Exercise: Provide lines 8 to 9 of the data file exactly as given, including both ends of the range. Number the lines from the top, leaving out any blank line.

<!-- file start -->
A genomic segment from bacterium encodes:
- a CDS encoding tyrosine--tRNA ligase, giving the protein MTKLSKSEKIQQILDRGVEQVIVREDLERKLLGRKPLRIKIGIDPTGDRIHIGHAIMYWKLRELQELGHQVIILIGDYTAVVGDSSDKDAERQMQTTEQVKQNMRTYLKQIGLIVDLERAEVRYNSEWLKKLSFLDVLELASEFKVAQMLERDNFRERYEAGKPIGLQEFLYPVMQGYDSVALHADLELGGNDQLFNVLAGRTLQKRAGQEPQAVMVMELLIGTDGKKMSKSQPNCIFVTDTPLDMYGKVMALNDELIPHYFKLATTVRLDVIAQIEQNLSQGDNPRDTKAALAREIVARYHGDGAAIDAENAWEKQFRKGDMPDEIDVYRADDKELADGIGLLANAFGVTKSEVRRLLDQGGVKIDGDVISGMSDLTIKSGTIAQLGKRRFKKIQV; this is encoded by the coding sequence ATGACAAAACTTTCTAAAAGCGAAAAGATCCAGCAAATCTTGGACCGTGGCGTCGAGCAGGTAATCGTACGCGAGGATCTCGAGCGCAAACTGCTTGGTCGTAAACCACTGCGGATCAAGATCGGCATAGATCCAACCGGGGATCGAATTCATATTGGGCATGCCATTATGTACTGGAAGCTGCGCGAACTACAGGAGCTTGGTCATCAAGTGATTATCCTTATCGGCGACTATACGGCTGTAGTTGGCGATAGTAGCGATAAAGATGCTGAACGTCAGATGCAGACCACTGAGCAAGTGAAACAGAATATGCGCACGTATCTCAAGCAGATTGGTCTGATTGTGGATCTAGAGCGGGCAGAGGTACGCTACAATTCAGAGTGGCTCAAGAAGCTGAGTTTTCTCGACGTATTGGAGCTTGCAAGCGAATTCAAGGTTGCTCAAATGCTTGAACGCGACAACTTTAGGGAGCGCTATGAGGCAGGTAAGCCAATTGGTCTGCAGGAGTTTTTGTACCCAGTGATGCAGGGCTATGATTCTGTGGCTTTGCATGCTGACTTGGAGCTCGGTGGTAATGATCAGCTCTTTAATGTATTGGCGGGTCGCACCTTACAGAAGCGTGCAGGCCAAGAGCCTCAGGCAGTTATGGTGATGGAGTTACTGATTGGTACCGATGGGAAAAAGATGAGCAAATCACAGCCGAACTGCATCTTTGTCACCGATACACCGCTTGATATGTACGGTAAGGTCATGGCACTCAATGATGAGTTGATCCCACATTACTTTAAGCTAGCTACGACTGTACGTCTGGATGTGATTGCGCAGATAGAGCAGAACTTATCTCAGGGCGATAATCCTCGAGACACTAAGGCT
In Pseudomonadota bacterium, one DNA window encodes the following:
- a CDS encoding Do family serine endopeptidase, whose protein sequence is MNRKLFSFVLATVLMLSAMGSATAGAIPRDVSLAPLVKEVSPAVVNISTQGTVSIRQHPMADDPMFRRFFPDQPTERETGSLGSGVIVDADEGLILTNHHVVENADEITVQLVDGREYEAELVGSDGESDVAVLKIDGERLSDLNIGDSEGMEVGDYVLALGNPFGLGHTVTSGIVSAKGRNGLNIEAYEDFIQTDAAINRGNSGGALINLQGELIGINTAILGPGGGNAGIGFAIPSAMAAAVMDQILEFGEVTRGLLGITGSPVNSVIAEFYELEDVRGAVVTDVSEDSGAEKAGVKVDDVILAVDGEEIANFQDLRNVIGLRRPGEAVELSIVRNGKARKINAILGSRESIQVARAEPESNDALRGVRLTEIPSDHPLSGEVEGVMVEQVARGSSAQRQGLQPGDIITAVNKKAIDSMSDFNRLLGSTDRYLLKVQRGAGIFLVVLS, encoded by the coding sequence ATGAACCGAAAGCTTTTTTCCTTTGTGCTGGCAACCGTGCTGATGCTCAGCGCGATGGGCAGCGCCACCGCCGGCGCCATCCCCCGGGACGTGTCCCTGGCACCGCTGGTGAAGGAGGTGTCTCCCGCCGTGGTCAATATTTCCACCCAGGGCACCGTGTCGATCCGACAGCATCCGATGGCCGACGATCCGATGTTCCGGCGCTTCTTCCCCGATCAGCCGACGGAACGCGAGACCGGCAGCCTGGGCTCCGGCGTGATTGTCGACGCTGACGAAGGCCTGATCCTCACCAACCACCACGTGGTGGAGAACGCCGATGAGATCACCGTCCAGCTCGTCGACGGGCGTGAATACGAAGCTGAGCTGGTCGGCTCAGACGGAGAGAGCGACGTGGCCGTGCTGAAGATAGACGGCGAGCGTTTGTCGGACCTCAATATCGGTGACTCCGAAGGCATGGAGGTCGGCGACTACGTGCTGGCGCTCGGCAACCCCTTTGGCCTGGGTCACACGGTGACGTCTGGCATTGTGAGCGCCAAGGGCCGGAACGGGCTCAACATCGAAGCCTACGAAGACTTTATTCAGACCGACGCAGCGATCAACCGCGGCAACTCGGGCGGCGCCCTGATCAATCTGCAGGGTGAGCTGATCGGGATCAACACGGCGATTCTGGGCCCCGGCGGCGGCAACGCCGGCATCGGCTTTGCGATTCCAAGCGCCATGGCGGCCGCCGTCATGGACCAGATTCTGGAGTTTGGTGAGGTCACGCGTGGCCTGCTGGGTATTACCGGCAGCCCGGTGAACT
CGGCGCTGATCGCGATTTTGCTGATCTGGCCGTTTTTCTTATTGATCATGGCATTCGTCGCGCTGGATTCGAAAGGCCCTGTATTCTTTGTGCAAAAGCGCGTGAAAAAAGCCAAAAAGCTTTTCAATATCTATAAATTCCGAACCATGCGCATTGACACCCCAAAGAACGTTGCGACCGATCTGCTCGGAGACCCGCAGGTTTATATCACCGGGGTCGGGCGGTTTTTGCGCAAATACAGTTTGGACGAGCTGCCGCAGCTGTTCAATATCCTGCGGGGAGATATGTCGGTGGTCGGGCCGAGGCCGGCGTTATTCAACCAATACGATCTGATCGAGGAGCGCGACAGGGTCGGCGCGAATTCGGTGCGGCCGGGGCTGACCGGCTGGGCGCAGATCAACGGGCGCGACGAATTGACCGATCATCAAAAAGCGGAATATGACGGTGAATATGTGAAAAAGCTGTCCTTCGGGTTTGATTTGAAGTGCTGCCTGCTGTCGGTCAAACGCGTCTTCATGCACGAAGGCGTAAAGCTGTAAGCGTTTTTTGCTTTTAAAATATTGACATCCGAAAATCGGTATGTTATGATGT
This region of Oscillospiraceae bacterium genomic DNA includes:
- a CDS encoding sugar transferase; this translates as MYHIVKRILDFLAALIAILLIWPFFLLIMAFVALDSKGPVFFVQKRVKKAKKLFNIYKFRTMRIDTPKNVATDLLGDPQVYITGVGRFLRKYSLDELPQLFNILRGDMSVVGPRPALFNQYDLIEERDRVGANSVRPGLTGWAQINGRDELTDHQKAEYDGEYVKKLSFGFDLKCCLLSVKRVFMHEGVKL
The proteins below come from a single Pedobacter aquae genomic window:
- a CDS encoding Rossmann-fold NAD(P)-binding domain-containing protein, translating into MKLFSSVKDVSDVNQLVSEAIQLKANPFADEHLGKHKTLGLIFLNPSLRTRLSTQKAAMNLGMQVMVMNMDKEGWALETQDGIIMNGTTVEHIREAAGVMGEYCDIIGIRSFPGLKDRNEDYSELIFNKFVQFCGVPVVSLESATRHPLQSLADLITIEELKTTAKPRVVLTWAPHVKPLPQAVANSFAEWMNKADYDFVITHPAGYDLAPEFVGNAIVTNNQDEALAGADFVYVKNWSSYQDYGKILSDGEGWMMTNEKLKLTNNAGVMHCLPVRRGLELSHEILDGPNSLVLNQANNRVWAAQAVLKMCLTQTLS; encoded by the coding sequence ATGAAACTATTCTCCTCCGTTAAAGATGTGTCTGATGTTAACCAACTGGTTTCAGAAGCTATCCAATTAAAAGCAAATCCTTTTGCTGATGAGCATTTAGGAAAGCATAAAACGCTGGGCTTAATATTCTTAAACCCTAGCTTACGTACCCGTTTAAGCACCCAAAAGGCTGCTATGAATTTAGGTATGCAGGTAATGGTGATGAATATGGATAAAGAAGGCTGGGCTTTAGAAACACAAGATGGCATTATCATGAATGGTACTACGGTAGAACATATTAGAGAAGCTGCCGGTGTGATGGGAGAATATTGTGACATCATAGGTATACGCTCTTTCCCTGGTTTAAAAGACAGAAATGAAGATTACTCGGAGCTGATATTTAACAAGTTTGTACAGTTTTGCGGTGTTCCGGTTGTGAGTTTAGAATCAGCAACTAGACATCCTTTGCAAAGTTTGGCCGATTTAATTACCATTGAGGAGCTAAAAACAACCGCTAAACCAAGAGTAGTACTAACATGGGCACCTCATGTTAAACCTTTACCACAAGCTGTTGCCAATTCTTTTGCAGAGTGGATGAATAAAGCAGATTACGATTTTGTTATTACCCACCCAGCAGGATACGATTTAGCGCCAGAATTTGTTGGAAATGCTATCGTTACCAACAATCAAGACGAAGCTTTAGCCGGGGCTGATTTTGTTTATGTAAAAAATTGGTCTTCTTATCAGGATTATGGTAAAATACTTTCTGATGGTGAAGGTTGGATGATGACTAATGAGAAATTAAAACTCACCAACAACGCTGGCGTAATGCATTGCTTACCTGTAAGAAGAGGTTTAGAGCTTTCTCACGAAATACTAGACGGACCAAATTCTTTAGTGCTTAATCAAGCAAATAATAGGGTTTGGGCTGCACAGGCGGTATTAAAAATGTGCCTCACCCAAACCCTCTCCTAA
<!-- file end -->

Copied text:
The proteins below come from a single Pedobacter aquae genomic window:
- a CDS encoding Rossmann-fold NAD(P)-binding domain-containing protein, translating into MKLFSSVKDVSDVNQLVSEAIQLKANPFADEHLGKHKTLGLIFLNPSLRTRLSTQKAAMNLGMQVMVMNMDKEGWALETQDGIIMNGTTVEHIREAAGVMGEYCDIIGIRSFPGLKDRNEDYSELIFNKFVQFCGVPVVSLESATRHPLQSLADLITIEELKTTAKPRVVLTWAPHVKPLPQAVANSFAEWMNKADYDFVITHPAGYDLAPEFVGNAIVTNNQDEALAGADFVYVKNWSSYQDYGKILSDGEGWMMTNEKLKLTNNAGVMHCLPVRRGLELSHEILDGPNSLVLNQANNRVWAAQAVLKMCLTQTLS; encoded by the coding sequence ATGAAACTATTCTCCTCCGTTAAAGATGTGTCTGATGTTAACCAACTGGTTTCAGAAGCTATCCAATTAAAAGCAAATCCTTTTGCTGATGAGCATTTAGGAAAGCATAAAACGCTGGGCTTAATATTCTTAAACCCTAGCTTACGTACCCGTTTAAGCACCCAAAAGGCTGCTATGAATTTAGGTATGCAGGTAATGGTGATGAATATGGATAAAGAAGGCTGGGCTTTAGAAACACAAGATGGCATTATCATGAATGGTACTACGGTAGAACATATTAGAGAAGCTGCCGGTGTGATGGGAGAATATTGTGACATCATAGGTATACGCTCTTTCCCTGGTTTAAAAGACAGAAATGAAGATTACTCGGAGCTGATATTTAACAAGTTTGTACAGTTTTGCGGTGTTCCGGTTGTGAGTTTAGAATCAGCAACTAGACATCCTTTGCAAAGTTTGGCCGATTTAATTACCATTGAGGAGCTAAAAACAACCGCTAAACCAAGAGTAGTACTAACATGGGCACCTCATGTTAAACCTTTACCACAAGCTGTTGCCAATTCTTTTGCAGAGTGGATGAATAAAGCAGATTACGATTTTGTTATTACCCACCCAGCAGGATACGATTTAGCGCCAGAATTTGTTGGAAATGCTATCGTTACCAACAATCAAGACGAAGCTTTAGCCGGGGCTGATTTTGTTTATGTAAAAAATTGGTCTTCTTATCAGGATTATGGTAAAATACTTTCTGATGGTGAAGGTTGGATGATGACTAATGAGAAATTAAAACTCACCAACAACGCTGGCGTAATGCATTGCTTACCTGTAAGAAGAGGTTTAGAGCTTTCTCACGAAATACTAGACGGACCAAATTCTTTAGTGCTTAATCAAGCAAATAATAGGGTTTGGGCTGCACAGGCGGTATTAAAAATGTGCCTCACCCAAACCCTCTCCTAA